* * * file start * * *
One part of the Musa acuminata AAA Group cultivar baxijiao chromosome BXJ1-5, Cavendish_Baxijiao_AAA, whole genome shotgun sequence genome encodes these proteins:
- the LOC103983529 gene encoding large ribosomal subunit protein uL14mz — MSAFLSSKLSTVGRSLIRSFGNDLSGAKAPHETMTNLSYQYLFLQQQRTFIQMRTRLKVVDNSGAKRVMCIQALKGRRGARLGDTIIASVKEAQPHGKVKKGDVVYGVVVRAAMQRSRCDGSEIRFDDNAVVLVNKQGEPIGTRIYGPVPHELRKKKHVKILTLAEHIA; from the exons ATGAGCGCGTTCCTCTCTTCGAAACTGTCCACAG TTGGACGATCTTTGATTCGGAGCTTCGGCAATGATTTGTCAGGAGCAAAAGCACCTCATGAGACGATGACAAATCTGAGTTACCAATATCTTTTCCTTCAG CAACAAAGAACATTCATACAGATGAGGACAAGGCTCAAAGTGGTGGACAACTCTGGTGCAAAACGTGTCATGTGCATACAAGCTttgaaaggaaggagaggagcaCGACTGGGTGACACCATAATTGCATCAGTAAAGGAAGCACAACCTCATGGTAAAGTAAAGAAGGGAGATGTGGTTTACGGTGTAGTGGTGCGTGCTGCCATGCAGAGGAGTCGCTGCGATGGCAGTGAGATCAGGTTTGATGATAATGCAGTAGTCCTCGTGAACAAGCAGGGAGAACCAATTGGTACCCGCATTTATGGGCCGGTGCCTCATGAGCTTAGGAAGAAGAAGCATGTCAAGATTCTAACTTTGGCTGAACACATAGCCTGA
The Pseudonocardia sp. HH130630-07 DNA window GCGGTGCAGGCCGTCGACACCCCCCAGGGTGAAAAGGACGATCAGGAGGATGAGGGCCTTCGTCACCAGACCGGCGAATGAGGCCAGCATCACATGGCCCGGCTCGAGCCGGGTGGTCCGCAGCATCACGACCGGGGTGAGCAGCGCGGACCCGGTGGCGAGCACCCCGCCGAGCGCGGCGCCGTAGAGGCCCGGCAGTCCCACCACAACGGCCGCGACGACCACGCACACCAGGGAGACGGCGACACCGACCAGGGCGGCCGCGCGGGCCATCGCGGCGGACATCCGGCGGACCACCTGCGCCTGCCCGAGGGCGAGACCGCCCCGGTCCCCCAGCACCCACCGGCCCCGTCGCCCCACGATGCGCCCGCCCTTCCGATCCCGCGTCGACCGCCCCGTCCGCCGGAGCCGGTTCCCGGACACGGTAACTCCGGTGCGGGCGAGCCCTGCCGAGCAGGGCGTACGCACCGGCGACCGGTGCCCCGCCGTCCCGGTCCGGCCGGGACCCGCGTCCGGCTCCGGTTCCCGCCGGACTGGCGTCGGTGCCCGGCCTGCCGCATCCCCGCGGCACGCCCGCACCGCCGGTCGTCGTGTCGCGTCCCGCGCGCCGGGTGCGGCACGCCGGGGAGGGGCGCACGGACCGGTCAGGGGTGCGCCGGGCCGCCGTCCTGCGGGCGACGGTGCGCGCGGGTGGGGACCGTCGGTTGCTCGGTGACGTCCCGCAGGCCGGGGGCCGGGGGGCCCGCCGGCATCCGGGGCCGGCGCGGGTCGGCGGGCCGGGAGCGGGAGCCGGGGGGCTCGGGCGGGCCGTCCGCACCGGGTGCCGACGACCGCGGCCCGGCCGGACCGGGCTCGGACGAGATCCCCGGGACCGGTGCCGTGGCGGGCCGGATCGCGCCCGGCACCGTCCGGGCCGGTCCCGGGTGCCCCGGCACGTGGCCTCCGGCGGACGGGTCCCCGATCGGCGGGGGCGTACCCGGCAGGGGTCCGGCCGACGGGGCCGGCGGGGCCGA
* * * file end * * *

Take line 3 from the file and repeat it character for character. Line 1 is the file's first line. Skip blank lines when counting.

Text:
The Pseudonocardia sp. HH130630-07 DNA window GCGGTGCAGGCCGTCGACACCCCCCAGGGTGAAAAGGACGATCAGGAGGATGAGGGCCTTCGTCACCAGACCGGCGAATGAGGCCAGCATCACATGGCCCGGCTCGAGCCGGGTGGTCCGCAGCATCACGACCGGGGTGAGCAGCGCGGACCCGGTGGCGAGCACCCCGCCGAGCGCGGCGCCGTAGAGGCCCGGCAGTCCCACCACAACGGCCGCGACGACCACGCACACCAGGGAGACGGCGACACCGACCAGGGCGGCCGCGCGGGCCATCGCGGCGGACATCCGGCGGACCACCTGCGCCTGCCCGAGGGCGAGACCGCCCCGGTCCCCCAGCACCCACCGGCCCCGTCGCCCCACGATGCGCCCGCCCTTCCGATCCCGCGTCGACCGCCCCGTCCGCCGGAGCCGGTTCCCGGACACGGTAACTCCGGTGCGGGCGAGCCCTGCCGAGCAGGGCGTACGCACCGGCGACCGGTGCCCCGCCGTCCCGGTCCGGCCGGGACCCGCGTCCGGCTCCGGTTCCCGCCGGACTGGCGTCGGTGCCCGGCCTGCCGCATCCCCGCGGCACGCCCGCACCGCCGGTCGTCGTGTCGCGTCCCGCGCGCCGGGTGCGGCACGCCGGGGAGGGGCGCACGGACCGGTCAGGGGTGCGCCGGGCCGCCGTCCTGCGGGCGACGGTGCGCGCGGGTGGGGACCGTCGGTTGCTCGGTGACGTCCCGCAGGCCGGGGGCCGGGGGGCCCGCCGGCATCCGGGGCCGGCGCGGGTCGGCGGGCCGGGAGCGGGAGCCGGGGGGCTCGGGCGGGCCGTCCGCACCGGGTGCCGACGACCGCGGCCCGGCCGGACCGGGCTCGGACGAGATCCCCGGGACCGGTGCCGTGGCGGGCCGGATCGCGCCCGGCACCGTCCGGGCCGGTCCCGGGTGCCCCGGCACGTGGCCTCCGGCGGACGGGTCCCCGATCGGCGGGGGCGTACCCGGCAGGGGTCCGGCCGACGGGGCCGGCGGGGCCGA